It’s not clear what activates the genes, but physical trauma and exposure to certain chemicals has been linked to ALS.

Thursday, 11 August 2016

The Gold of Devils Tower

Near the northeast corner of Wyoming is a striking mountain of igneous rock that looks like a gigantic tree-stump.

Columns run vertically up the top part of the rock like giant scratches. The name given to the mountain by the white man was "Devils Tower." The Indians had many names for it. One of them was "Bear Lodge." According to legend, while exploring the rocks at the base of the mountain, natives discovered a passageway underneath it.

They made torches out of pitch pine knots for light and started exploring the tunnel. They found the passage strewn with bones. Perhaps human bones.
At the end, the tunnel opened up into a cave with an underground lake some 25 yards long and more than 15 yards wide. Around the lake were large quantities of gold.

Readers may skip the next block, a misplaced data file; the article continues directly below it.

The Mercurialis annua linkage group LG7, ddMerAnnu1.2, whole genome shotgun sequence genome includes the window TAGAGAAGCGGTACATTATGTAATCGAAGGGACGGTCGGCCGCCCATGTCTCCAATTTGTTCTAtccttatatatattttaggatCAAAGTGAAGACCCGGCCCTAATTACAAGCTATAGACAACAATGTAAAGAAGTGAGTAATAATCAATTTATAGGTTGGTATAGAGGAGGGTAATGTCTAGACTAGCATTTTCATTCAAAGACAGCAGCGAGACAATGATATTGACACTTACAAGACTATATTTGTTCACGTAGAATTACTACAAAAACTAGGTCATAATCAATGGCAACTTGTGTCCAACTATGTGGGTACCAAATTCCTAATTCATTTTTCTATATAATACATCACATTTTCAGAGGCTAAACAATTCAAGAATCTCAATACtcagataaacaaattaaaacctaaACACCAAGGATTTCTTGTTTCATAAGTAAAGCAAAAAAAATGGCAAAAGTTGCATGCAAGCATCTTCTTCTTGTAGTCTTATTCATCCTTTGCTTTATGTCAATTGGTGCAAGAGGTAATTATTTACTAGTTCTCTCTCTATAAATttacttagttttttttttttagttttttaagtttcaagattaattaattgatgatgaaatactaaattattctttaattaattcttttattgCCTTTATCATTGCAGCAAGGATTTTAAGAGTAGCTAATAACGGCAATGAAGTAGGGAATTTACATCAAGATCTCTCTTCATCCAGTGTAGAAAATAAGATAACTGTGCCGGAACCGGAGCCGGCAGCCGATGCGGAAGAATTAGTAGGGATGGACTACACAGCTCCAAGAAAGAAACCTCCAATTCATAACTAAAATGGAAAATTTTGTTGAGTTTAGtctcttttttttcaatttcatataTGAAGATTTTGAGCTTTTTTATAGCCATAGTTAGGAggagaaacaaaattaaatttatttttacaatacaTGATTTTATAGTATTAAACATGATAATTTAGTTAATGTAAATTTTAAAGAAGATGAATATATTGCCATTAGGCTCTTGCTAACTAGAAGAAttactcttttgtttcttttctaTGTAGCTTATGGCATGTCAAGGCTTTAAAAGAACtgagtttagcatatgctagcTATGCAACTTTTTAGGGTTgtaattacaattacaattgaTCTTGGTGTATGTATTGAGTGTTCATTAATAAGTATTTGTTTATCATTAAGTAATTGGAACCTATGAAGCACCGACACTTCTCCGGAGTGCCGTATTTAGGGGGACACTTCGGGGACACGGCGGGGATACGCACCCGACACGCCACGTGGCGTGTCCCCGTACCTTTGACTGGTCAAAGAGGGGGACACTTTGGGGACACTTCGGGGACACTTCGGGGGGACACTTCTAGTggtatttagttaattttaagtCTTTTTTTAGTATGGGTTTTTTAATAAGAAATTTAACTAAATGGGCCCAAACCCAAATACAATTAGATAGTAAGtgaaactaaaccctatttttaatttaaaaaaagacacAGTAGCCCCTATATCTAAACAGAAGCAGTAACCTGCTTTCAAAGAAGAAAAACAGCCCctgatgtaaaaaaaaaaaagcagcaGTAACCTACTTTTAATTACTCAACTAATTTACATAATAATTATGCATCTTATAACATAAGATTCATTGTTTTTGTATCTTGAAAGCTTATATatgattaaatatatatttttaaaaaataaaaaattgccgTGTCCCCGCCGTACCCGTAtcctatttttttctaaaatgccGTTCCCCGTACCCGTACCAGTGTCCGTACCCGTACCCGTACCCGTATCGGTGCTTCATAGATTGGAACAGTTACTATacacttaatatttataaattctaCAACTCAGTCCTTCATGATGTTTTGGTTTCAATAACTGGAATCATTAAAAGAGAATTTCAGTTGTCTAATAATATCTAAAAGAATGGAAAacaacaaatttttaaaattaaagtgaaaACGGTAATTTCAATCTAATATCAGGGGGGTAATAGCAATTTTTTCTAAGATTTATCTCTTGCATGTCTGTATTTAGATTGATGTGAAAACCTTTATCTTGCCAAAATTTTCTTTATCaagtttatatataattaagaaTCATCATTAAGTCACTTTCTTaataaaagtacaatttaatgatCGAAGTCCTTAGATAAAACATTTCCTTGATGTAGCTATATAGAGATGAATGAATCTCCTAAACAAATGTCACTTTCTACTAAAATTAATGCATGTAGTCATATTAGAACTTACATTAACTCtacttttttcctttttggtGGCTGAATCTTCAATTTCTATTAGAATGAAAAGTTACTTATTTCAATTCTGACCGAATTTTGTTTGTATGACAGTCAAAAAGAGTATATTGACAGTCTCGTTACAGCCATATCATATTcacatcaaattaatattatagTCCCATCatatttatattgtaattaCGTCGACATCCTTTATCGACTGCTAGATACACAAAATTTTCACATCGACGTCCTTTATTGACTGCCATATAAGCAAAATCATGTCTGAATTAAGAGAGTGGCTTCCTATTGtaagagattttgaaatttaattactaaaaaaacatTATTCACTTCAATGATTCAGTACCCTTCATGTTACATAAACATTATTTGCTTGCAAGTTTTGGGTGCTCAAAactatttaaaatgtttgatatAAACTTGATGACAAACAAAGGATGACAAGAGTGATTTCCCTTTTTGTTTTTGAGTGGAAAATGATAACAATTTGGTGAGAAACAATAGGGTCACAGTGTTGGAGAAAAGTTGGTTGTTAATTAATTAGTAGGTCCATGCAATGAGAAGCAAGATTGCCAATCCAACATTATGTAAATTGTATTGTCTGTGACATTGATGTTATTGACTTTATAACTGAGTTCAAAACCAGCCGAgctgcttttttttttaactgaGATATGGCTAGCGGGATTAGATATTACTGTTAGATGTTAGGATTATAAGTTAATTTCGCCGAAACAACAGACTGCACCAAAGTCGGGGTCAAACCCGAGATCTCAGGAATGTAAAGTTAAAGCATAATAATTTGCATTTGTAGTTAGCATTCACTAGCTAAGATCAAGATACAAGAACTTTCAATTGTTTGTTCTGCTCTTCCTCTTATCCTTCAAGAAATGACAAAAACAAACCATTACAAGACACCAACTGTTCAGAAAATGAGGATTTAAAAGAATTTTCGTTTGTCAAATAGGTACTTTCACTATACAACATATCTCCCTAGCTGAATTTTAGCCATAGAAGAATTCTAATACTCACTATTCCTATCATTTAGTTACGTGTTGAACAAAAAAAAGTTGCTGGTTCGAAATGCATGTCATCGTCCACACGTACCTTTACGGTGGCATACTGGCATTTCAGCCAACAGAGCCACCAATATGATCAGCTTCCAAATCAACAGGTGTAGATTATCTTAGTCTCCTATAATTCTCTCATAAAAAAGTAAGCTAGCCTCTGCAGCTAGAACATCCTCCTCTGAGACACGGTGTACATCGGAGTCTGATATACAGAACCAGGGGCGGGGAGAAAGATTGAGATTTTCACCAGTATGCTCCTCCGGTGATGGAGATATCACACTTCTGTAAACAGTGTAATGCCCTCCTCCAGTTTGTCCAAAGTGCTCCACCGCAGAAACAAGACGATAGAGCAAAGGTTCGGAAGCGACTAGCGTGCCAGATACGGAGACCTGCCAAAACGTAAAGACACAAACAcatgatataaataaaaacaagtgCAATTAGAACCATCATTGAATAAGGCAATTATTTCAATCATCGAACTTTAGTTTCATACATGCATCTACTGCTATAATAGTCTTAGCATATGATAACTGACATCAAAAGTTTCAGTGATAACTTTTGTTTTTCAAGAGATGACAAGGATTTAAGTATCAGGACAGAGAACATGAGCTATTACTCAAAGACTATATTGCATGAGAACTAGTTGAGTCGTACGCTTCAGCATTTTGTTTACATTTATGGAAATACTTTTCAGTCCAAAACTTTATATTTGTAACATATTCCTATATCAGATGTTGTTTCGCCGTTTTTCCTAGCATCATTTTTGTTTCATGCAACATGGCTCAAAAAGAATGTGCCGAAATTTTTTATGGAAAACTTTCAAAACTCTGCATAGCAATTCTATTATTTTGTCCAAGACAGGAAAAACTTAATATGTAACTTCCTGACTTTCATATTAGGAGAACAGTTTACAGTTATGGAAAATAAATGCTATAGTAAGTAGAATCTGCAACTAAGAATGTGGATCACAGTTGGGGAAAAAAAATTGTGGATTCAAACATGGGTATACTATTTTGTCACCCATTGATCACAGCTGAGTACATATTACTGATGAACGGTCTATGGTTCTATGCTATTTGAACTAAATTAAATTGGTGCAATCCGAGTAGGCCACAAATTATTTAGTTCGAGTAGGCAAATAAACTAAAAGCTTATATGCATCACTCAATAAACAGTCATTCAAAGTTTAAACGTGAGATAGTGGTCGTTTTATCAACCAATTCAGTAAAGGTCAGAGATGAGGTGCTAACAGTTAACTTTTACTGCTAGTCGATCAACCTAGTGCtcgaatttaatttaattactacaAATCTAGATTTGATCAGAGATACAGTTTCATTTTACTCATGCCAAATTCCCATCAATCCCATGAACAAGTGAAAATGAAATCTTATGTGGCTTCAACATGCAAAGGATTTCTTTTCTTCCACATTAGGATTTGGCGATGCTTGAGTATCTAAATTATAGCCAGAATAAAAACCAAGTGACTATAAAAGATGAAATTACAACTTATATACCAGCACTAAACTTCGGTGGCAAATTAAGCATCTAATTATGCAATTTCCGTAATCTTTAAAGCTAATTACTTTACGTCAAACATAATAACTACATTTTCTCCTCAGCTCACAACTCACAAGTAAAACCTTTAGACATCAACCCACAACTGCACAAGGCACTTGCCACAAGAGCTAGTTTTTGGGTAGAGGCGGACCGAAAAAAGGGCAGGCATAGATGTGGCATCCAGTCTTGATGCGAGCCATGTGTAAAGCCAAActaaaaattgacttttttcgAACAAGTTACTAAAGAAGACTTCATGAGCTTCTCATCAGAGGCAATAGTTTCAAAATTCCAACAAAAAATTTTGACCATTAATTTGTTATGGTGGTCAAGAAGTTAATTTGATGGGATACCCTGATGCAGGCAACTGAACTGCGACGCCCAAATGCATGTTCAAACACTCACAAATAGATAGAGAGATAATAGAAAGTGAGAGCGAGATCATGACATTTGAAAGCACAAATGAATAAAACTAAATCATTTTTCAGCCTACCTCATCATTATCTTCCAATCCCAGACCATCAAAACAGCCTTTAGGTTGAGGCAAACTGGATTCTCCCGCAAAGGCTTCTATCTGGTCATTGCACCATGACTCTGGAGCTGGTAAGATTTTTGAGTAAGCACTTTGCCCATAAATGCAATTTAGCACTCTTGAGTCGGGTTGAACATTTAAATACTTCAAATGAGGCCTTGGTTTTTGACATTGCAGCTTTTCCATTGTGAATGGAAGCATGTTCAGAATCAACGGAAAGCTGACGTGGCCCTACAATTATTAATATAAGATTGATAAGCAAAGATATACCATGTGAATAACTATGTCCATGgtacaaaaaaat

No hidden passages have ever been found. Geologists agree that Devils Tower was formed by the intrusion of igneous material, but they cannot agree on exactly how that process took place.

In 1906, President Theodore Roosevelt established Devils Tower as Americas' first national monument.

Tuesday, 9 August 2016

Liquid mercury found under Mexican pyramid could lead to king's tomb

View of the Pyramid of the Moon from the Pyramid of the Sun
An archaeologist has discovered liquid mercury at the end of a tunnel beneath a Mexican pyramid, a finding that could suggest the existence of a king’s tomb or a ritual chamber far below one of the most ancient cities of the Americas. A researcher reported that he had discovered “large quantities” of liquid mercury in a chamber below the Pyramid of the Feathered Serpent, the third largest pyramid of Teotihuacan.
Last November the team announced they had found three chambers at the tunnel’s 300ft end, 60 feet below the temple. Near the entrance of the chambers, they found a trove of strange artifacts: jade statues, jaguar remains, a box filled with carved shells and rubber balls. Mercury is toxic and capable of devastating the human body through prolonged exposure; the liquid metal had no apparent practical purpose for ancient Mesoamericans. But it has been discovered at other sites.